Adds a basic security option to all outgoing packets.

ip security dedicated

Sets the level of classification and authority on the interface.

ip security extended-allowed

Accepts packets on an interface that has an Extended Security Option present.

ip security first

Prioritizes the presence of security options on a packet.

ip security implicit-labelling

Forces the Cisco IOS software to accept packets on the interface, even if they do not include a security option.

ip security multilevel

Sets the range of classifications and authorities on an interface.

ip security reserved-allowed

Treats as valid any packets that have Reserved1 through Reserved4 security levels.

ip security strip

Removes any basic security option on outgoing packets on an interface.


ip security ignore-cipso

To enable Cisco IOS software to ignore the Commercial IP Security Option (CIPSO) field of all incoming packets at the interface, use the ip security ignore-cipso command in interface configuration mode. To disable this function, use the no form of this command.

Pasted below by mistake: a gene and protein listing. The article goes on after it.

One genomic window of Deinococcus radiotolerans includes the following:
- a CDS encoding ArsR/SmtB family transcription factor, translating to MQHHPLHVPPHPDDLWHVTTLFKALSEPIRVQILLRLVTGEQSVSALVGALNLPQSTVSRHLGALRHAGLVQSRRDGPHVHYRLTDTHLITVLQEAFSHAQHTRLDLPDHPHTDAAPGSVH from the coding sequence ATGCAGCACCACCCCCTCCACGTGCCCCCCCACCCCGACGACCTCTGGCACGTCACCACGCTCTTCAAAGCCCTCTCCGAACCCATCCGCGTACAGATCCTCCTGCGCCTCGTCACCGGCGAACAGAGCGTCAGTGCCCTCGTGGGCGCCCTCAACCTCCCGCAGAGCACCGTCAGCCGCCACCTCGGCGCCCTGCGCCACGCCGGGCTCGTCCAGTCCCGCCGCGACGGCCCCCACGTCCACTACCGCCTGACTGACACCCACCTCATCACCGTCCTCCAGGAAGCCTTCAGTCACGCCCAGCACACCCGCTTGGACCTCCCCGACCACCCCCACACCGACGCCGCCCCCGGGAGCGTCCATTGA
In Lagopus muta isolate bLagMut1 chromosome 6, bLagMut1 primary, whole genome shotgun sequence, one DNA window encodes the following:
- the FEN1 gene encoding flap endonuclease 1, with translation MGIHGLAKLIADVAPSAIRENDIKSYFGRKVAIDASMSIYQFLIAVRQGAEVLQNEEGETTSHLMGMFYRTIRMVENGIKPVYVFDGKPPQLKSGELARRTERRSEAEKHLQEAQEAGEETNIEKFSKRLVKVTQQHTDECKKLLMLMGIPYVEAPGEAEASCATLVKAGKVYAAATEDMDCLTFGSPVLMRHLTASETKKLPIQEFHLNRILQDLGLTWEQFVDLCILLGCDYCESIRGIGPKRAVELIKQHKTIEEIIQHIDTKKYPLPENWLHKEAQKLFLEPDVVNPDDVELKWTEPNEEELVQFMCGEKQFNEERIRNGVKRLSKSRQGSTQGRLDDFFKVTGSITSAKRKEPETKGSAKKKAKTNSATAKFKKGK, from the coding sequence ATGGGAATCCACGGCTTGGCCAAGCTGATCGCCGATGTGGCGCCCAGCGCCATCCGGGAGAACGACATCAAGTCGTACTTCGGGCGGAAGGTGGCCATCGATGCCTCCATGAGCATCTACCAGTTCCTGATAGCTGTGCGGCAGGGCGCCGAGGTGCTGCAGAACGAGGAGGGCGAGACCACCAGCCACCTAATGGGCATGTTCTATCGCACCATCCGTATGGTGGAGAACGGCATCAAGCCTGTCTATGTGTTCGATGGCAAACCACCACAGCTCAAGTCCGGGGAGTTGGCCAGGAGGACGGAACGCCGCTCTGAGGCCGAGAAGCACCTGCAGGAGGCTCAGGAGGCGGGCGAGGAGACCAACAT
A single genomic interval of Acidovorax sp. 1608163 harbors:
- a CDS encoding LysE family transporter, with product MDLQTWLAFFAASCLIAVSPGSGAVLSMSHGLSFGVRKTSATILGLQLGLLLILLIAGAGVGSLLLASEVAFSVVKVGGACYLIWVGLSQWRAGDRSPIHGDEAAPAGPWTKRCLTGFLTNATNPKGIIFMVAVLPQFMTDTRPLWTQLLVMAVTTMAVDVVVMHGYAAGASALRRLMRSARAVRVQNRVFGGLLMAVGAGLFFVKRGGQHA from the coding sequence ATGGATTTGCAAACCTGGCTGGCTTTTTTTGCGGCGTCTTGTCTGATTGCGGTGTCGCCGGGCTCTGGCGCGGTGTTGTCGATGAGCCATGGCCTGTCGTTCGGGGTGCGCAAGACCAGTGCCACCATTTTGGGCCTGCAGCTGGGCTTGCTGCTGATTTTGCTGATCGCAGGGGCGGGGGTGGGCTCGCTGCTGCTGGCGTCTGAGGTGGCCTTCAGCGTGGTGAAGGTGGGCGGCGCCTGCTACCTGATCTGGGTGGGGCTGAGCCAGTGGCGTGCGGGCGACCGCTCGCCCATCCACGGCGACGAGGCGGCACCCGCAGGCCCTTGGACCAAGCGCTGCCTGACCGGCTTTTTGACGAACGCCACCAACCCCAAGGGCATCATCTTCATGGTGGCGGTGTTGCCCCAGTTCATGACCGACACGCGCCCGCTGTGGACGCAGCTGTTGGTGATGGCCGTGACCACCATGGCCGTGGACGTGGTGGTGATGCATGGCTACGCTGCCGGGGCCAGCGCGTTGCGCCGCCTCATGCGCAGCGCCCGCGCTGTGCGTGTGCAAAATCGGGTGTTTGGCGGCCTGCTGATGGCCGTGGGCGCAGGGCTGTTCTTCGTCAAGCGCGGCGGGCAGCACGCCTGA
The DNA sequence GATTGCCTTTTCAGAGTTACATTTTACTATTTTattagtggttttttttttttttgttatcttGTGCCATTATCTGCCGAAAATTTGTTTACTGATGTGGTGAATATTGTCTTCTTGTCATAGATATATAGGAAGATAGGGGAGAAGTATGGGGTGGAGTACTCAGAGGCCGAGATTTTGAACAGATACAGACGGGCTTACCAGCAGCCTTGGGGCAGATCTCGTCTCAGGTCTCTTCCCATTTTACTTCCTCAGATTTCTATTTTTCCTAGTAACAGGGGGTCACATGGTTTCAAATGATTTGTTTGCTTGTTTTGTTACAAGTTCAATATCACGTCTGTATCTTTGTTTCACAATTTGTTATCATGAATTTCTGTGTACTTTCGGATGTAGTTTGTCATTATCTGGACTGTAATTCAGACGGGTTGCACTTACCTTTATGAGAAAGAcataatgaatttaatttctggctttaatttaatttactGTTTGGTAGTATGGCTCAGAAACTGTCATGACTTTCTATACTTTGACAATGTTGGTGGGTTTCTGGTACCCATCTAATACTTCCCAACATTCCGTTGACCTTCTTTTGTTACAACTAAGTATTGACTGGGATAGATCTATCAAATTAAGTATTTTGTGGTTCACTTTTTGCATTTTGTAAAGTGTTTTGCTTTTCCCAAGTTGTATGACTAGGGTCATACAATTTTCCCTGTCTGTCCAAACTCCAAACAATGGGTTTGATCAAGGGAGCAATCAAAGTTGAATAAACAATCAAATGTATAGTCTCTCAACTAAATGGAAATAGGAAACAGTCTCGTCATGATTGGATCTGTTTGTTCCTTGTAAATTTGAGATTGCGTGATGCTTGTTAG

ip security ignore-cipso

no ip security ignore-cipso

Syntax Description

This command has no arguments or keywords.

Command Default

Cisco IOS software cannot ignore the CIPSO field.

Command Modes

Interface configuration

Command History

Release
Modification

11.2

This command was introduced.

12.2(33)SRA

This command was integrated into Cisco IOS Release 12.2(33)SRA.


Usage Guidelines

The ip security ignore-cipso command allows a router running Cisco IOS software to ignore the CIPSO field in the IP packet and forward the packet as if the field was not present.

Examples